Retirement Plan Contributions Increased for 2019

Overview of New Limitations

Pursuant to IRS Notice 2018-83 (the “Notice”), for the 2019 tax year, the annual contribution limit has increased from $18,500 to $19,000 for employees who participate in an employer sponsored retirement plan under Internal Revenue Code (“IRC”) Sections 401(k) and 403(b), as well as most IRC Section 457 government retirement plans and the federal government’s Thrift Savings Plan. Individuals who are aged 50 and over may provide an additional catch-up contribution of $6,000, which is unchanged from 2018.

In addition, the limit on annual contributions to an IRA plan has increased from $5,500 to $6,000.  Individuals who are aged 50 and over may provide an additional catch-up contribution of $1,000, which is also unchanged from 2018.

If a taxpayer’s compensation exceeds these limits, then his or her contribution cannot exceed the limit. However, if the limit exceeds the taxpayer’s compensation, then his or her contribution cannot exceed the taxpayer’s compensation.  In the case of a married couple, each spouse may contribute to his or her respective retirement plan up to the applicable dollar limit if the spouses’ combined compensation is at least equal to the contributed amount.

The Notice also confirms other key limitations:

  • The limitation on the annual benefit under a defined benefit plan under IRC Section 415(b)(1)(A) is increased from $220,000 to $225,000;
  • The contribution limitation for defined contribution plans under IRC Section 415(c)(1)(A) is increased from $55,000 to $56,000;
  • The limitation on employer contributions to an employee SIMPLE retirement account under IRC Section 408(p)(2)(E) is increased from $12,500 to $13,000; and
  • The compensation amount regarding simplified employee pensions (SEP), i.e. minimum amount of compensation employee must receive from employer during taxable year, remains unchanged at $600.

Additional IRA Planning Considerations

An individual makes a contribution to a traditional IRA plan on a pre-tax basis.  Further, an individual may claim a deduction for such contribution up to the IRA contribution limit if neither the individual nor the individual’s spouse actively participates in an employer-sponsored retirement plan.  However, this deduction may be phased out depending on whether the individual or individual’s spouse is covered by a retirement plan at work.  Pursuant to the Notice, the phase-out ranges for 2019 are identified in the table below.  These limitations are based on a taxpayer’s adjusted gross income (“AGI”).  If a taxpayer’s AGI exceeds the top of the phase-out range, then no deduction is allowed.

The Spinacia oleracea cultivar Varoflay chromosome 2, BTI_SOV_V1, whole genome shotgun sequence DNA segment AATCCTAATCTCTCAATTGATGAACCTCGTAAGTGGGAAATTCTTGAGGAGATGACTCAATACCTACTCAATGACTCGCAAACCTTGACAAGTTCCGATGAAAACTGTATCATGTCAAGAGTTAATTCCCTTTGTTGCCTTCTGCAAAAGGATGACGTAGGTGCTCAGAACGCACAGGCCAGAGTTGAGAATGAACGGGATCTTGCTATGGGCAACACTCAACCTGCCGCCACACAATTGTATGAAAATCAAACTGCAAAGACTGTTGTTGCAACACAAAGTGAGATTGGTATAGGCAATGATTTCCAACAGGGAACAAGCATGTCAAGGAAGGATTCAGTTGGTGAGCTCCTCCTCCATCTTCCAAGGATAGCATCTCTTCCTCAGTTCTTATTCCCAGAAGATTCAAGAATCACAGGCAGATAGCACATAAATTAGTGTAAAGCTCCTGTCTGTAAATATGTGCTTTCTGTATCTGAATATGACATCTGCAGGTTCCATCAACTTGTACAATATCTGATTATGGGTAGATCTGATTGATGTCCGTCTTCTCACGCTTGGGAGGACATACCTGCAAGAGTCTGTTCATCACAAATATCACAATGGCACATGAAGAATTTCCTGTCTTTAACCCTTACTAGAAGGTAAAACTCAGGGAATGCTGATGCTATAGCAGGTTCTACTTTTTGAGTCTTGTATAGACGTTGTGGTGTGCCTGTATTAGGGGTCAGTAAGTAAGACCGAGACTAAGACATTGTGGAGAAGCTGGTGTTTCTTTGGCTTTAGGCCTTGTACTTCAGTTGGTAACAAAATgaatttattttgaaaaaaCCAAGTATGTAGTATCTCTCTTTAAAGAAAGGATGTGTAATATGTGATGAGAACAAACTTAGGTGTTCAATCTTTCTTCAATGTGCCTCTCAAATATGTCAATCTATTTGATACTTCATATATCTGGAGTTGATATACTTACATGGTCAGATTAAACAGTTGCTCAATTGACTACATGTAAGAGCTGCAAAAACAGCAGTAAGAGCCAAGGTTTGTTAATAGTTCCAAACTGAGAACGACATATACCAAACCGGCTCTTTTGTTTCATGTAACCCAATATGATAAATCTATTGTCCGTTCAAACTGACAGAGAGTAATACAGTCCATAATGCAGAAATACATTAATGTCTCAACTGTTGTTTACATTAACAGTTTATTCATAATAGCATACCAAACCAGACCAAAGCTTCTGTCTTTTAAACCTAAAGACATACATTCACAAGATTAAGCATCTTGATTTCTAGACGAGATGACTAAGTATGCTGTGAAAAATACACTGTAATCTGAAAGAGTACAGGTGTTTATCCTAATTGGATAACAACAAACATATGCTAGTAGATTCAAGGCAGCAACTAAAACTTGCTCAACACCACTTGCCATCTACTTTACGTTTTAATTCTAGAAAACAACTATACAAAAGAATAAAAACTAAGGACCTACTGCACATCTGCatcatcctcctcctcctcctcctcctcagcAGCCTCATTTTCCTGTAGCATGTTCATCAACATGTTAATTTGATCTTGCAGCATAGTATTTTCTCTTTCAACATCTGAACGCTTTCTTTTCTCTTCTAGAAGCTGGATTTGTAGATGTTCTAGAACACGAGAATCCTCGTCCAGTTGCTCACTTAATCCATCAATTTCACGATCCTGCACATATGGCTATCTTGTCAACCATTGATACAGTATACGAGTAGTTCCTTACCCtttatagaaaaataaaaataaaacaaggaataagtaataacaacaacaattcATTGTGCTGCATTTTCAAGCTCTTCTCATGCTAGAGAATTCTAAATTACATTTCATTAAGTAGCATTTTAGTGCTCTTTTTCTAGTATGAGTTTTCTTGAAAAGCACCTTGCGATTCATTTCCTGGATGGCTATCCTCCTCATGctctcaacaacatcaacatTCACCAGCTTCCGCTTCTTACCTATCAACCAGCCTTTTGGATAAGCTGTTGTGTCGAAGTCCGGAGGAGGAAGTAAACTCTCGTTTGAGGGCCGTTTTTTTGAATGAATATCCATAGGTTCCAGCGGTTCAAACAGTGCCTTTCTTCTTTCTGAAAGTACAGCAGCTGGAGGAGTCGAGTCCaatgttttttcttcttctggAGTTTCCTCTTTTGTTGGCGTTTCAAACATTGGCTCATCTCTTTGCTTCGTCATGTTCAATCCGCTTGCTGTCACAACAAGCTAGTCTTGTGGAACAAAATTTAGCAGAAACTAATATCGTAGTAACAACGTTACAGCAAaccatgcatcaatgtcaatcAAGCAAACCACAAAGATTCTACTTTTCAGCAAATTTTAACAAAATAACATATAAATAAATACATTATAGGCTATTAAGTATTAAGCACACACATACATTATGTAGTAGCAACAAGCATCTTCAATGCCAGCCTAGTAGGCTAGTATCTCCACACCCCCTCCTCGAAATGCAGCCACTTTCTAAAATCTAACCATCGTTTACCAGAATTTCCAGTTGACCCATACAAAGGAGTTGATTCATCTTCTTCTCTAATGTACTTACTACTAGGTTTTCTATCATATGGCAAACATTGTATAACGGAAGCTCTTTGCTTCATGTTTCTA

Filing Status

Covered by Workplace Retirement Plan?

Spouse Covered by Workplace Retirement Plan?

AGI Phase-Out Range

Single/Head of Household

Yes

N/A

$64,000 - $74,000

Married Filing Jointly

Yes

N/A

$103,000 - $123,000

Married Filing Jointly

No

Yes

$193,000 - $203,000

Married Filing Separately

Yes

N/A

$0 - $10,000

Those making contributions to Roth IRA plans will also benefit from the increased contribution limit of $6,000.  Unlike contributions to a traditional IRA plan, contributions to a Roth IRA plan are not deductible.  Rather, they are post-tax contributions which can benefit taxpayers who anticipate that they will be in a higher tax bracket when distributions are later received from the retirement plan.  Moreover, qualified distributions are tax-free when received.  Thus, Roth IRA plans provide the potential benefit of rate arbitrage when taxpayers may pay tax at lower rate upon contribution and then pay no tax on a future distribution when in higher tax bracket.  A qualified distribution is a distribution that (1) is made after the five-taxable-year period beginning with the first taxable year for which the individual first contributed to the Roth IRA, and (2) is made after attaining the age of 59½, on account of death or a disability, or is made for first-time homebuyer expenses up to $10,000.